You can find more about Bean’s Dragons at:

ABS Adventures: Magical Creatures.

This is the first installment in a series of ABC adventures featuring Professor Vontriponmybottom, a heroic explorer determined to share with children the alphabet through exciting and fantastical means. In Magical Creatures you will find all sorts of enchanting beings such as: B is for Bigfoot, M is for Mermaid, and O id for Ogre. The professor shares fun facts about each creature he encounters and never shies away from getting a picture with them.  This book is sure to educate and entertain young readers and their parents.
You can find more about ABC Adventures: Magical Creatures at:

Sunday, December 23, 2012

Why I go to Writers Conferences

Before two years ago, I had no idea what a writers conference even was, let alone why I should go to one. I can't remember how I stumbled across LDStorymakers, but it was right when I was getting serious about trying to publish Feudlings, so I was understandably thrilled when I signed up.

I have since been to LDStorymakers twice, and the League of Utah Writers Roundup Twice. I have also been to smaller conferences a couple of times. Is it worth it to keep going? Do I learn new things? Most conferences are kinda costly, so, yeah, if I'm going to continue going, I want it to be worth my money!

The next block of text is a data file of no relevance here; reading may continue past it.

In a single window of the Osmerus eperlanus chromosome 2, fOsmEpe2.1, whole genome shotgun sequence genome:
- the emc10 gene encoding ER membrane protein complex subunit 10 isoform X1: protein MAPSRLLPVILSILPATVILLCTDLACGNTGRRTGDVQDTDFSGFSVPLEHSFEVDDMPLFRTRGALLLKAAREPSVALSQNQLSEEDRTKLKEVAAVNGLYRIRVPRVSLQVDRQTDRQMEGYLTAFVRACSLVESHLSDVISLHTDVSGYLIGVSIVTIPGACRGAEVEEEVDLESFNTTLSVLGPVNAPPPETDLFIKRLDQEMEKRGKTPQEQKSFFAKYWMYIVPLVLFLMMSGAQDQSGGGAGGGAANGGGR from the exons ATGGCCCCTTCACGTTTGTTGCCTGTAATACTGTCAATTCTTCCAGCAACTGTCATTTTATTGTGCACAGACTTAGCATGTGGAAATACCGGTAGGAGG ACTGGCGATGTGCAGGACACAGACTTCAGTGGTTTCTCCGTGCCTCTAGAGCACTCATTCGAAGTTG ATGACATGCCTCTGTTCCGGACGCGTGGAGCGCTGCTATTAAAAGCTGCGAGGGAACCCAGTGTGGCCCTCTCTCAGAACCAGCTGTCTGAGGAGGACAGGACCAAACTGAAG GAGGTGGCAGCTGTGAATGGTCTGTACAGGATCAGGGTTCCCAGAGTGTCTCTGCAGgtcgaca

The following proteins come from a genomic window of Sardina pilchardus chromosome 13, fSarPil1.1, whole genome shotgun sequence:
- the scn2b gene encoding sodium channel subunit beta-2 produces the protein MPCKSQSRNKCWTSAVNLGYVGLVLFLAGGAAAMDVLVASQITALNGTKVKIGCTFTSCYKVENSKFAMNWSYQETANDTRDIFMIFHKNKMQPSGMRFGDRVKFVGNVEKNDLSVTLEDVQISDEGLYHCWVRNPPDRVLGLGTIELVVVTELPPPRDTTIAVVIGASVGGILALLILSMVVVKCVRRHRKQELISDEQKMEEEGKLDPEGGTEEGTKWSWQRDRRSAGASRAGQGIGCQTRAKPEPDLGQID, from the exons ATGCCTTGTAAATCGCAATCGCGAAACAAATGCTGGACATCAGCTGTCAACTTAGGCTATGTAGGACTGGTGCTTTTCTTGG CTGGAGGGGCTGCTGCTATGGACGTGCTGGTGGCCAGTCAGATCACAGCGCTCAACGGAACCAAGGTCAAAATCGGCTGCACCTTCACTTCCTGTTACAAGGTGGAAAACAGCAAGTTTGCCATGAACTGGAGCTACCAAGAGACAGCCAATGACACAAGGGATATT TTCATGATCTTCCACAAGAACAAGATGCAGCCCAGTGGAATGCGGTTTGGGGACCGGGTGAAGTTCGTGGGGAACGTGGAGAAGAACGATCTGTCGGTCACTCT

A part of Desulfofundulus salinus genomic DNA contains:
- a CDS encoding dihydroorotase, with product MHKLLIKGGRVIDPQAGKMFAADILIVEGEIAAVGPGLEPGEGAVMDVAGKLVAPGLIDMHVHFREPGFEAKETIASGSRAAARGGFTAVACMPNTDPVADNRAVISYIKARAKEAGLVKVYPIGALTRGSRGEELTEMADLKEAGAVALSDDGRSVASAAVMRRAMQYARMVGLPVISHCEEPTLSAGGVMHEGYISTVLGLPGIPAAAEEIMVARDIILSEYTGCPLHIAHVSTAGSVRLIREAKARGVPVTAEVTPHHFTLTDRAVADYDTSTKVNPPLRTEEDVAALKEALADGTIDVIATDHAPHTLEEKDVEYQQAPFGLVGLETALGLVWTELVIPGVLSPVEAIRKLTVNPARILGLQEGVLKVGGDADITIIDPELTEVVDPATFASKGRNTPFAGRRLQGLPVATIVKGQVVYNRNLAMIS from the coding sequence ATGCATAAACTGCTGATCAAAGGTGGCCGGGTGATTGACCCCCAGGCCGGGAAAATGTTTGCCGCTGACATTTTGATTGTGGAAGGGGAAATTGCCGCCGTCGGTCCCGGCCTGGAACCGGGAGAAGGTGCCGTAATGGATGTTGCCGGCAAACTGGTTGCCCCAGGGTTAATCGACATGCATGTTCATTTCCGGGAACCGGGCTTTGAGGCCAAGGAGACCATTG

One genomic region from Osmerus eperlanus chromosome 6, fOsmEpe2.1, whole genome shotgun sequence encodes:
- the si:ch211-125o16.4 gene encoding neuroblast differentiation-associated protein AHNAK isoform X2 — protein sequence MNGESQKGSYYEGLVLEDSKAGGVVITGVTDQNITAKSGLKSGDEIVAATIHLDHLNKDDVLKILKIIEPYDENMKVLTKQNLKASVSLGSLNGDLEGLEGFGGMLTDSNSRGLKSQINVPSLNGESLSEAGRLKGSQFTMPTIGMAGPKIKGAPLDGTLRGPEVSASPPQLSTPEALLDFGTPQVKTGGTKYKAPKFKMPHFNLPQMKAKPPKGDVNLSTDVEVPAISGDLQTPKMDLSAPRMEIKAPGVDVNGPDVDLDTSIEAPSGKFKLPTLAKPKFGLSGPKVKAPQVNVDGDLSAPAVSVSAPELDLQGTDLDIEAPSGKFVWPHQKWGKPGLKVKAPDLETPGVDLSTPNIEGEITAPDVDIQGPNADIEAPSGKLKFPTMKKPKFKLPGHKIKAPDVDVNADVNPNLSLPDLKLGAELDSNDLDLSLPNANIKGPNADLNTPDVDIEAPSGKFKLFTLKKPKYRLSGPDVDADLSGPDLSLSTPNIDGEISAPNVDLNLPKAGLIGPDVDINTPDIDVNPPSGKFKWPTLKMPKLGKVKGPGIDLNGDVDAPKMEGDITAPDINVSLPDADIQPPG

My answer is yes. For a couple of reasons.

1) The first is, of course, all the learning opportunities from writers who have been there, done that and already have all the expertise I'm lacking. There are all kinds of classes and different teachers, and yeah, I've gone to some classes just because my favorite author was teaching it. I don't even remember what she taught but I loved every second of it. Others, I had no idea who the teacher was when I went in, but I learned so much, I've been an avid follower ever since.

2) The chance to pitch to agents and editors. Most conferences offer this chance, usually for a fee, but you get ten or so minutes of undivided attention. I got two full requests this way. It was scary -- I almost threw up the first time, but it was a good learning experience.

3) Maybe the most overlooked but possibly the most important is the networking. Before I started going to conferences, I had ZERO other writing friends. I thought I was alone in the world (cue rain cloud over my head). Now I have lots of writing friends, and having others stuck in the trenches with you makes all the difference in the world. I write more now, I have friends to brainstorm with when I'm stuck, and there's always someone to kick me into writing when I'm feeling lazy.

So. Conferences are expensive, yes, but in my opinion, totally worth it. Plus, I've even heard they can be a tax write-off!

And what about you? Are there other reasons I missed?